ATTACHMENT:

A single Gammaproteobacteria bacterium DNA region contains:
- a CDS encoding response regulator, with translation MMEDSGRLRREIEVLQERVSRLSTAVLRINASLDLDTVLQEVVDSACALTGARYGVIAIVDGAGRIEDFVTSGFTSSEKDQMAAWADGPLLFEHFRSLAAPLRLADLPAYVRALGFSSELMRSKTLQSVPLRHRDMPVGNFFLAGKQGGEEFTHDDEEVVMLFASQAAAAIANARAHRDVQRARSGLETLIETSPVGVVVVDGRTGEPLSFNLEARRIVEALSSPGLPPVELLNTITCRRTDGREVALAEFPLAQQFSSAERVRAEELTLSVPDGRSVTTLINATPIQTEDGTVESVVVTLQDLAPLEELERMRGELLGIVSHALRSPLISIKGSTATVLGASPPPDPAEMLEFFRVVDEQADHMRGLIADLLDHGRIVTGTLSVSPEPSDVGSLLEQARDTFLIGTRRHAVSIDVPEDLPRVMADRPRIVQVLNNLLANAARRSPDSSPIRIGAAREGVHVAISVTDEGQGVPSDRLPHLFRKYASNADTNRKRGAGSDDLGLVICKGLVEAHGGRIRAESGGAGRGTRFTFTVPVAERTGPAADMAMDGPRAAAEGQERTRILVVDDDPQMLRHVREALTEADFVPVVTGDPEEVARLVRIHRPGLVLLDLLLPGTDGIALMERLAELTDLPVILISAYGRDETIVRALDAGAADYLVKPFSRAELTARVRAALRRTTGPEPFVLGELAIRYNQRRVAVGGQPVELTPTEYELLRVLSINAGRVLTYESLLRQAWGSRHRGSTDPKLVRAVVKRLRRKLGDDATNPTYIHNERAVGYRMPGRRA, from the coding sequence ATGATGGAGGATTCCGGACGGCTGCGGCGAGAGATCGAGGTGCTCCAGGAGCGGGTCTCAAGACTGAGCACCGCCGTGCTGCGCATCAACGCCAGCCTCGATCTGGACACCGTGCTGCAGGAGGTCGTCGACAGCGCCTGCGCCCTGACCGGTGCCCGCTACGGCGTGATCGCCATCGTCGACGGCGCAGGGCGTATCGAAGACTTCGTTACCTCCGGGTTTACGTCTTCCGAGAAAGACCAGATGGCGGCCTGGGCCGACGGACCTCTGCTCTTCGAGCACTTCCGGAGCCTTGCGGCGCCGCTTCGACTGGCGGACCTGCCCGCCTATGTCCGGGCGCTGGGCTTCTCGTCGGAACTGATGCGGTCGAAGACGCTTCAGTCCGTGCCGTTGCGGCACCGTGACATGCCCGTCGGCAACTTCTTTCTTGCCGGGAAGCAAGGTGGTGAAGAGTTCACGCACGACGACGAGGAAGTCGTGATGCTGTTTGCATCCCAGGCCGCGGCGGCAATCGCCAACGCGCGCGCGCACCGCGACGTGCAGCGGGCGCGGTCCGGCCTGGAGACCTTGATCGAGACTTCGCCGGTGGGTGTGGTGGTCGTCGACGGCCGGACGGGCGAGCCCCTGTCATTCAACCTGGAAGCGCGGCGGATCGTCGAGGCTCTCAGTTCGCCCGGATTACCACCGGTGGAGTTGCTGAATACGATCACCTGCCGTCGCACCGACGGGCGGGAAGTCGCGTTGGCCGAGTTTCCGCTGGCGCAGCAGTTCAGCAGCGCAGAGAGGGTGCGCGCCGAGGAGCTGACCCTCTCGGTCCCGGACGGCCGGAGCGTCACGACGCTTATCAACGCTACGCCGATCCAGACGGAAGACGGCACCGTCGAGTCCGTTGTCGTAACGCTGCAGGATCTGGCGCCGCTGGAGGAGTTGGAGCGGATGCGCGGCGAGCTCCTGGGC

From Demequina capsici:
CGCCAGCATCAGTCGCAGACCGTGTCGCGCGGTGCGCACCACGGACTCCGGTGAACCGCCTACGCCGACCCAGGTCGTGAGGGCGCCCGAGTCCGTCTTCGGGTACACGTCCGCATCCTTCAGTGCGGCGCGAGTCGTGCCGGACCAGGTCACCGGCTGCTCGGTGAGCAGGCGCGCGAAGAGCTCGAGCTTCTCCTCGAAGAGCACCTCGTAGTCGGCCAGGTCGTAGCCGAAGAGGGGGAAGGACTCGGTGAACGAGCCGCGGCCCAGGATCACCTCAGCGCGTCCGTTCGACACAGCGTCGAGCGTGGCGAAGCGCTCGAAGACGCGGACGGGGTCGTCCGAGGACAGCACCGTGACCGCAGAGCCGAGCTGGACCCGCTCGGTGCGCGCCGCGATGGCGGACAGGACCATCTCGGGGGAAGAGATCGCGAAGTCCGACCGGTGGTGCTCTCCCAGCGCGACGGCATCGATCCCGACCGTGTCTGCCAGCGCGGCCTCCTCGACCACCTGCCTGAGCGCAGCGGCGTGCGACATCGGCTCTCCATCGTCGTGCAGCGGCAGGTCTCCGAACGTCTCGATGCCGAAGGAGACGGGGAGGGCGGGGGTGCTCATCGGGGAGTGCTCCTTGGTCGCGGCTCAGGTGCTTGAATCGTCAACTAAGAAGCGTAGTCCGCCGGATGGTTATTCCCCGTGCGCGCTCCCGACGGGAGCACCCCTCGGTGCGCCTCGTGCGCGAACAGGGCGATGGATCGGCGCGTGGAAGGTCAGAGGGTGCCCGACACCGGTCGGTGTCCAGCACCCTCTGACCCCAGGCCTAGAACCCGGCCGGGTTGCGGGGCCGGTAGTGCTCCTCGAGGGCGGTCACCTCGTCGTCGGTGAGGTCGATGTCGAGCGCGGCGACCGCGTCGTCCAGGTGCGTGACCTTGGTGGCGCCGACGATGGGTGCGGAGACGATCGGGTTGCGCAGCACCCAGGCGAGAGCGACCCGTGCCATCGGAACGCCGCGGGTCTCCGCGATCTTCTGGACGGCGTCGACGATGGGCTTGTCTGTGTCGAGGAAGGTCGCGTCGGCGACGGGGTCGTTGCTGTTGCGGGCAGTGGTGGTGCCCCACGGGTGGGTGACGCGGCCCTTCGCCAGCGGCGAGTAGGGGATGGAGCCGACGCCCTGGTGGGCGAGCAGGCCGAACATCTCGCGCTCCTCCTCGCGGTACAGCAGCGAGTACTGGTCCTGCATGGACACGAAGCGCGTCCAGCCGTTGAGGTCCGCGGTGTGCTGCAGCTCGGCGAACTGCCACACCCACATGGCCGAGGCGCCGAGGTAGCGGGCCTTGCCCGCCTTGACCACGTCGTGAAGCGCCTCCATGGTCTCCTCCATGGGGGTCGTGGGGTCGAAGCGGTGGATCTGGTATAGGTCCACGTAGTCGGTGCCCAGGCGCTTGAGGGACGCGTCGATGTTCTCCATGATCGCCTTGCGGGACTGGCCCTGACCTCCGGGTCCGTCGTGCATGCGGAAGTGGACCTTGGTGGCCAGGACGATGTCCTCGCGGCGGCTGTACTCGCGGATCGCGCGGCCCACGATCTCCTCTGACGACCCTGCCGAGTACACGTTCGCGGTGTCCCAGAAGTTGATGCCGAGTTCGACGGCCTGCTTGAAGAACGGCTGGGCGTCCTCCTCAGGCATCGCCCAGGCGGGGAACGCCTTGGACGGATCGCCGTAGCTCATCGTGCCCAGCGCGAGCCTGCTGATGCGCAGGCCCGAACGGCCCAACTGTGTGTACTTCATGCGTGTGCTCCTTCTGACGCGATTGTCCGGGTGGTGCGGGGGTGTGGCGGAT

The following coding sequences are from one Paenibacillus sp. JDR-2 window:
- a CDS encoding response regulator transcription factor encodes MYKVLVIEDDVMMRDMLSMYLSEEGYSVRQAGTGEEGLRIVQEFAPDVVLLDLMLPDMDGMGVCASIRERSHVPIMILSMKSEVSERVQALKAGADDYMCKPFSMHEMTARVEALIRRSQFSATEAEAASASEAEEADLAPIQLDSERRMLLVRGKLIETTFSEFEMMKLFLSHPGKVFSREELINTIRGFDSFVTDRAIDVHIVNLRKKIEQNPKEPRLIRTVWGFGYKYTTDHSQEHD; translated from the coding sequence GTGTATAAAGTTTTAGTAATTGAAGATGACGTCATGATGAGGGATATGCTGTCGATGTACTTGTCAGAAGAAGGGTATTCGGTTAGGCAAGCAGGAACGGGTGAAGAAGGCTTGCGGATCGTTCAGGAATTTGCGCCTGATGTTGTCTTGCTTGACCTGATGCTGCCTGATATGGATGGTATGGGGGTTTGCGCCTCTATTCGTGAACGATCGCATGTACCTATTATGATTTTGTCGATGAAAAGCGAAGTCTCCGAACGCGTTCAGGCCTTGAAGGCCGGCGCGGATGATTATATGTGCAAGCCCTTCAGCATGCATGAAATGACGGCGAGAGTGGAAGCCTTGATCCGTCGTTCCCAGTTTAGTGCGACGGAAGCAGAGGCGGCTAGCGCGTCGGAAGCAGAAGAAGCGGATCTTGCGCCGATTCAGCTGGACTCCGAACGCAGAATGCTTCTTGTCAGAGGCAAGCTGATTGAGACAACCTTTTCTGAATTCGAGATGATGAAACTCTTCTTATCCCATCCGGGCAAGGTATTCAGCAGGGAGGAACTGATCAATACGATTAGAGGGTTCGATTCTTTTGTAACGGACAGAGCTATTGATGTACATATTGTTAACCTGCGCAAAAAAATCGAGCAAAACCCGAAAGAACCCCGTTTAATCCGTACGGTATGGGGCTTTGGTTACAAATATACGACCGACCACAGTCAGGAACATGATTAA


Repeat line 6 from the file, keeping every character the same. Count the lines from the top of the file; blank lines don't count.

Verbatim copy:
- a CDS encoding response regulator transcription factor encodes MYKVLVIEDDVMMRDMLSMYLSEEGYSVRQAGTGEEGLRIVQEFAPDVVLLDLMLPDMDGMGVCASIRERSHVPIMILSMKSEVSERVQALKAGADDYMCKPFSMHEMTARVEALIRRSQFSATEAEAASASEAEEADLAPIQLDSERRMLLVRGKLIETTFSEFEMMKLFLSHPGKVFSREELINTIRGFDSFVTDRAIDVHIVNLRKKIEQNPKEPRLIRTVWGFGYKYTTDHSQEHD; translated from the coding sequence GTGTATAAAGTTTTAGTAATTGAAGATGACGTCATGATGAGGGATATGCTGTCGATGTACTTGTCAGAAGAAGGGTATTCGGTTAGGCAAGCAGGAACGGGTGAAGAAGGCTTGCGGATCGTTCAGGAATTTGCGCCTGATGTTGTCTTGCTTGACCTGATGCTGCCTGATATGGATGGTATGGGGGTTTGCGCCTCTATTCGTGAACGATCGCATGTACCTATTATGATTTTGTCGATGAAAAGCGAAGTCTCCGAACGCGTTCAGGCCTTGAAGGCCGGCGCGGATGATTATATGTGCAAGCCCTTCAGCATGCATGAAATGACGGCGAGAGTGGAAGCCTTGATCCGTCGTTCCCAGTTTAGTGCGACGGAAGCAGAGGCGGCTAGCGCGTCGGAAGCAGAAGAAGCGGATCTTGCGCCGATTCAGCTGGACTCCGAACGCAGAATGCTTCTTGTCAGAGGCAAGCTGATTGAGACAACCTTTTCTGAATTCGAGATGATGAAACTCTTCTTATCCCATCCGGGCAAGGTATTCAGCAGGGAGGAACTGATCAATACGATTAGAGGGTTCGATTCTTTTGTAACGGACAGAGCTATTGATGTACATATTGTTAACCTGCGCAAAAAAATCGAGCAAAACCCGAAAGAACCCCGTTTAATCCGTACGGTATGGGGCTTTGGTTACAAATATACGACCGACCACAGTCAGGAACATGATTAA